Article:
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Sign of progress? When cities feed whole villages


Published: March 2, 2013

Pakistan’s rapid urbanisation comes at cost of agriculture production. DESIGN: FAIZAN DAWOOD

KARACHI: In a cramped two bedroom house in Dalmia, Karachi, Asadullah Sheikh lives with his 5 children, mother and wife. This is his sixth year in Karachi. Previously, Shaikh was a smallholder farmer and owned 11 acres of land in Sajawal.The artificial price hike of agricultural lands between 2005 and 2007 tempted Shaikh – like many other farmers- to move to the city. He sold his land, got enough money to buy a motor cycle, paid his debts, set up a small kiryana store and made Karachi his home. “My 11 acres are lying uncultivated,” he says with a tinge of remorse. Sheikh is one of those who form Pakistan’s growing urban population, making Pakistan a country with a very rapid urbanisation rate.

A 2008 report by UN Population Fund reported that the share of the urban population in Pakistan almost doubled from 17.4 per cent in 1951 to 32.5 per cent in 1998.

More than 60% of the population of urban Sindh lives in Karachi, which according to a “City Mayors 2011 survey” has become one of the largest cities in the world with a population of 15.5 million, with other estimates claiming it may be 18 million.

Karachi is just a case in point. Eight key cities in Pakistan are caving under the burden of high-density concentration of population. At the same time, it is becoming tougher for Pakistan’s farmers to continue to live in rural areas and survive on agriculture. According to Dr Vaqar Ahmed of the Sustainable Development Policy Institute, a lot has to do with untargeted government subsidies for products consumed in urban areas such as wheat, sugarcane and rice. “What a farmer produces fetches a low price. But what a worker in an urban area produces fetches better returns. Moving to cities is an attractive option. The urban sprawl is very market driven.”

While city-dwellers complain about how cities are becoming crowded, the reasons for this urbanisation are hardly understood. Tariq Bucha, President of Pakistan Farmer’s Association, while talking to The Express Tribune, says that 85 to 87% farmers of Pakistan live below the subsistence level, which means they own less than 12 and a half acres. “Inheritance laws are an important factor here. Every time a person dies, his lands are divided into smaller shares among his children. Small pieces of land are economically unviable. In an absence of a marketing infrastructure and access for our farmers, the most attractive option for them is to sell the 3 to 4 acres they have, and move,” said Bucha.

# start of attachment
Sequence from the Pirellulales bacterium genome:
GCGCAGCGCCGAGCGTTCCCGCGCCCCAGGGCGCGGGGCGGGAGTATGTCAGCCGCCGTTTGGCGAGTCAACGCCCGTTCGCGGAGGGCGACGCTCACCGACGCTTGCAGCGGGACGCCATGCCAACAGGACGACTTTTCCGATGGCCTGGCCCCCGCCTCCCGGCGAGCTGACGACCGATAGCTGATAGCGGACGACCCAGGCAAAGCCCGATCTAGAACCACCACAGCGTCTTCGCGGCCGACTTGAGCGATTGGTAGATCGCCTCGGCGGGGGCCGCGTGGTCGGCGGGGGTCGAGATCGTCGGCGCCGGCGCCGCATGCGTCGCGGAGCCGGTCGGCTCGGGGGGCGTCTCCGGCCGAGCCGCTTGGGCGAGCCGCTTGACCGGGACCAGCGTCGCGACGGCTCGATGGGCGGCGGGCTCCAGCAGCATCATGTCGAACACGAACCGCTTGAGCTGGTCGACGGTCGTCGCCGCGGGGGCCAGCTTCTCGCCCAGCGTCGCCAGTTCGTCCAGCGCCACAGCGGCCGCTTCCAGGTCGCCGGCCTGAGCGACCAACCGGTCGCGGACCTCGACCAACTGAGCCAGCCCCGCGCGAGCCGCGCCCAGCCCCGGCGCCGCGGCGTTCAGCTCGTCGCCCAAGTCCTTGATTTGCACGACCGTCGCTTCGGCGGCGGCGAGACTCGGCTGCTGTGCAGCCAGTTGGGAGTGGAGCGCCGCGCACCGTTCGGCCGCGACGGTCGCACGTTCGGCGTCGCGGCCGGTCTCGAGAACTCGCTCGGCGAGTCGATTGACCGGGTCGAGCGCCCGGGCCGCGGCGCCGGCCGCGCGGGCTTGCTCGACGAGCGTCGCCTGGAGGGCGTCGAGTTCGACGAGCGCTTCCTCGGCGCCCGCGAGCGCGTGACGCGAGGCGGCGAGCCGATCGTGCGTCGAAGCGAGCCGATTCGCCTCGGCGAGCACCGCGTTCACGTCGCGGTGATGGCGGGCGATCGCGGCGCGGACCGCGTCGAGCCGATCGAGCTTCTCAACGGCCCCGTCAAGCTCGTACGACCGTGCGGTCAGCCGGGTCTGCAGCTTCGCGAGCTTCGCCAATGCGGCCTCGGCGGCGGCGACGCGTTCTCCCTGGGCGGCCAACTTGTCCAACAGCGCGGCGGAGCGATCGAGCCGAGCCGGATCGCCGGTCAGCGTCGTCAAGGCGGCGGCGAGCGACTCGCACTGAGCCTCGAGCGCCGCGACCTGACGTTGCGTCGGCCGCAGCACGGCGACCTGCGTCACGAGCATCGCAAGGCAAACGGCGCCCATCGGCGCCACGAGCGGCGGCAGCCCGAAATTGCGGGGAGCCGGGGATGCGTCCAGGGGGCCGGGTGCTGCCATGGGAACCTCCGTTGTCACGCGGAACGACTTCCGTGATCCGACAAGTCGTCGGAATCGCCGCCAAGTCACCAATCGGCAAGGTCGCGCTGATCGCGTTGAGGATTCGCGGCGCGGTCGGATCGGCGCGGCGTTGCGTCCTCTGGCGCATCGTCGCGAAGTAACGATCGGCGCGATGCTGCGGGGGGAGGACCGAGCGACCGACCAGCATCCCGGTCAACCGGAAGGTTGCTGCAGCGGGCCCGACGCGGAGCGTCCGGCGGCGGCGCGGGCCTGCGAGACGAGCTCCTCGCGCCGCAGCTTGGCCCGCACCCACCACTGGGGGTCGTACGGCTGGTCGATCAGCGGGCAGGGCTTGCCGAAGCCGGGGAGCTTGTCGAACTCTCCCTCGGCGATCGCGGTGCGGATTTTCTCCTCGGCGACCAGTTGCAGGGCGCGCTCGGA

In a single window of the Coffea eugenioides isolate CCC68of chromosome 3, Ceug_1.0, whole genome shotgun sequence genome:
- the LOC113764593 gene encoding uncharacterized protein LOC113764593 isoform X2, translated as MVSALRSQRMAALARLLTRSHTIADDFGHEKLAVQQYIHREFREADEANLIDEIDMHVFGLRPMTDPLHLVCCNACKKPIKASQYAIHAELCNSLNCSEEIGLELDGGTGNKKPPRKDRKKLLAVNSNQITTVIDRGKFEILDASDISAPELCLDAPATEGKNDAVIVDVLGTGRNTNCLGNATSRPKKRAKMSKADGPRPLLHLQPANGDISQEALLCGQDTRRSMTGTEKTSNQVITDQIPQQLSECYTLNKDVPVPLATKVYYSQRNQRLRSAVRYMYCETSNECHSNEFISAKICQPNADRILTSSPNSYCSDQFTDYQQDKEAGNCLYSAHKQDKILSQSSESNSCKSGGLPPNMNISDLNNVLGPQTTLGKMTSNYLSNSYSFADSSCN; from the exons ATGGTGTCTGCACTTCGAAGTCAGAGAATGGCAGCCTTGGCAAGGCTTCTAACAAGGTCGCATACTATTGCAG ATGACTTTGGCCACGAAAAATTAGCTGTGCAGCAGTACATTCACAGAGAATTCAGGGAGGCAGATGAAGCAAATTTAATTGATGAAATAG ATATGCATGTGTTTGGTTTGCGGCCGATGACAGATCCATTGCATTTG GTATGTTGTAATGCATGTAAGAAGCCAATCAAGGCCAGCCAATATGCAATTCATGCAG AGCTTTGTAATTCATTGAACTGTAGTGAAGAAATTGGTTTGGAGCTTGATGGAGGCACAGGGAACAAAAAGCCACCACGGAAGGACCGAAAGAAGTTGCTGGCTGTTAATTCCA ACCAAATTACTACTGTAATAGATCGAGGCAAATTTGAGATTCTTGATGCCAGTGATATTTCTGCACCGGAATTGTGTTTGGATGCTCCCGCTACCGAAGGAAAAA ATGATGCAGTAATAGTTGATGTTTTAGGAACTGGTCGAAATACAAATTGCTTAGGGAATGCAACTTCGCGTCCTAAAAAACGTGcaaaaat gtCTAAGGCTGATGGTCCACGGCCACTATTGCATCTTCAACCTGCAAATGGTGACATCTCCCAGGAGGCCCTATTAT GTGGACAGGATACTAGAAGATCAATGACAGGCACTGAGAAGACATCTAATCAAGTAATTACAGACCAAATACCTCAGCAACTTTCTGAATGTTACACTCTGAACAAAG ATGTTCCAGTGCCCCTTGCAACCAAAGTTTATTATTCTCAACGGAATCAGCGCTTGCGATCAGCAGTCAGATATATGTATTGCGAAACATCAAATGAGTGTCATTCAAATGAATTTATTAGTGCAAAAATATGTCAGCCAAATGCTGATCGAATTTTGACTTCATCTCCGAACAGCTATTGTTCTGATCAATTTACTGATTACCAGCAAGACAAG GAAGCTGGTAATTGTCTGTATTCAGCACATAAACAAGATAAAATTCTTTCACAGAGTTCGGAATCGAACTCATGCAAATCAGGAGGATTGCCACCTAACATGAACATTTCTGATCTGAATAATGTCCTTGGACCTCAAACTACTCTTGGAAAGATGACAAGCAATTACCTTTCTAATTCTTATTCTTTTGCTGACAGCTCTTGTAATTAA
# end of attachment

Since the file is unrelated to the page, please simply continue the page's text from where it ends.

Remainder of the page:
In the 36th Governing Council of the United Nations International Fund for Agricultural Development (IFAD), held in Rome in February, agency President Kanayo Nwanze reminded partners that a boom in agriculture can prompt twice more growth in an economy.

“The emergence of higher and more volatile food prices, combined with dramatic droughts, floods, and famines, have concentrated world attention on the question of how to feed a global population that is over 7 billion and growing. Today, agriculture is centre stage,” Nwanze said.

Urban food choices and migration – the missing link

In 2008, the world’s urban population exceeded its rural population for the first time. UN projections suggest that the world’s urban population will grow by more than a billion people between 2010 and 2025, while the rural population will hardly grow at. According to the research paper “Urbanisation and its implications for food and farming” (David Satterthwaite, Gordon McGranahan and Cecilia Tacoli), it is likely that the proportion of the global population not producing food will continue to grow, as will the number of middle and upper income consumers whose dietary choices are more energy- and greenhouse gas emission-intensive (and often more land-intensive) and where such changes in demand also bring major changes in agriculture and in the supply chain.

While urbanisation is seen as a sign of progress, this research says that with urbanization, there will be rising demands for meat, dairy products, vegetable oils and ‘luxury’ foods, and this implies more energy-intensive production and, for many nations, more imports. Also, dietary shifts towards more processed and pre-prepared foods, in part in response to long working hours and, for a proportion of the urban population, with reduced physical activity, affects the agricultural supply chain.

“This trans-shifting has effects on demand of crops. Who eats jawaar (millet) and baajra (sorghum) now? We are moving away from organic food to synthetics,” says Bajwa, commenting on how city dwellers’ food choices indirectly result in mass exodus from villages to cities.

Published in The Express Tribune, March 2nd, 2013.

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About FarahnazZahidi

Journalist, writer, blogger & activist. Currently working for The Express Tribune. Focus on human rights, health, gender, peace & Islam. Idealist. Wannabe photographer. Chaai, traveling, reading, friends and motherhood.

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